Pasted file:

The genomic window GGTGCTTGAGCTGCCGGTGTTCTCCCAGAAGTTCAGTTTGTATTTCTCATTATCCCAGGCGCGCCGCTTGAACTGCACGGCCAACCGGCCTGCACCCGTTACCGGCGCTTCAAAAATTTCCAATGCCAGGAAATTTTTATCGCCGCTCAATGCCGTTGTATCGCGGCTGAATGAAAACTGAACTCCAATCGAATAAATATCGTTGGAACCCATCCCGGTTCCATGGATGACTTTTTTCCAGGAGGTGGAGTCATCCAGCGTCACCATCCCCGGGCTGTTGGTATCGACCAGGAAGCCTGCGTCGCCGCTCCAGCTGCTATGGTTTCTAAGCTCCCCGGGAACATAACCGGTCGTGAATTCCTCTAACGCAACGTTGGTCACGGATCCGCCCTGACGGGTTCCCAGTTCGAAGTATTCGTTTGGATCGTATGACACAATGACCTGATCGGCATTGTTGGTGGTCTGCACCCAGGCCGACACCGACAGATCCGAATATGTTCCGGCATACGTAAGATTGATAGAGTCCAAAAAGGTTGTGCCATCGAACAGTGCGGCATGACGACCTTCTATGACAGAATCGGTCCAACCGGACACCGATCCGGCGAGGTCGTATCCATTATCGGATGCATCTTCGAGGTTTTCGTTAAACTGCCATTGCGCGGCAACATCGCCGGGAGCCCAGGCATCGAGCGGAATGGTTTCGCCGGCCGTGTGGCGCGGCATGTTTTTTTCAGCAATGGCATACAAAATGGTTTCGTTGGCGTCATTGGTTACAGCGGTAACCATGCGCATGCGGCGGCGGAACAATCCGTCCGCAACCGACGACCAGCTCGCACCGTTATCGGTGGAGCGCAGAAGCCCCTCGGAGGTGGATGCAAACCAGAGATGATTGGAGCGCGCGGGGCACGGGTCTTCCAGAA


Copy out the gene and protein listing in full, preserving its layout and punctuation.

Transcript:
The genomic window GGTGCTTGAGCTGCCGGTGTTCTCCCAGAAGTTCAGTTTGTATTTCTCATTATCCCAGGCGCGCCGCTTGAACTGCACGGCCAACCGGCCTGCACCCGTTACCGGCGCTTCAAAAATTTCCAATGCCAGGAAATTTTTATCGCCGCTCAATGCCGTTGTATCGCGGCTGAATGAAAACTGAACTCCAATCGAATAAATATCGTTGGAACCCATCCCGGTTCCATGGATGACTTTTTTCCAGGAGGTGGAGTCATCCAGCGTCACCATCCCCGGGCTGTTGGTATCGACCAGGAAGCCTGCGTCGCCGCTCCAGCTGCTATGGTTTCTAAGCTCCCCGGGAACATAACCGGTCGTGAATTCCTCTAACGCAACGTTGGTCACGGATCCGCCCTGACGGGTTCCCAGTTCGAAGTATTCGTTTGGATCGTATGACACAATGACCTGATCGGCATTGTTGGTGGTCTGCACCCAGGCCGACACCGACAGATCCGAATATGTTCCGGCATACGTAAGATTGATAGAGTCCAAAAAGGTTGTGCCATCGAACAGTGCGGCATGACGACCTTCTATGACAGAATCGGTCCAACCGGACACCGATCCGGCGAGGTCGTATCCATTATCGGATGCATCTTCGAGGTTTTCGTTAAACTGCCATTGCGCGGCAACATCGCCGGGAGCCCAGGCATCGAGCGGAATGGTTTCGCCGGCCGTGTGGCGCGGCATGTTTTTTTCAGCAATGGCATACAAAATGGTTTCGTTGGCGTCATTGGTTACAGCGGTAACCATGCGCATGCGGCGGCGGAACAATCCGTCCGCAACCGACGACCAGCTCGCACCGTTATCGGTGGAGCGCAGAAGCCCCTCGGAGGTGGATGCAAACCAGAGATGATTGGAGCGCGCGGGGCACGGGTCTTCCAGAA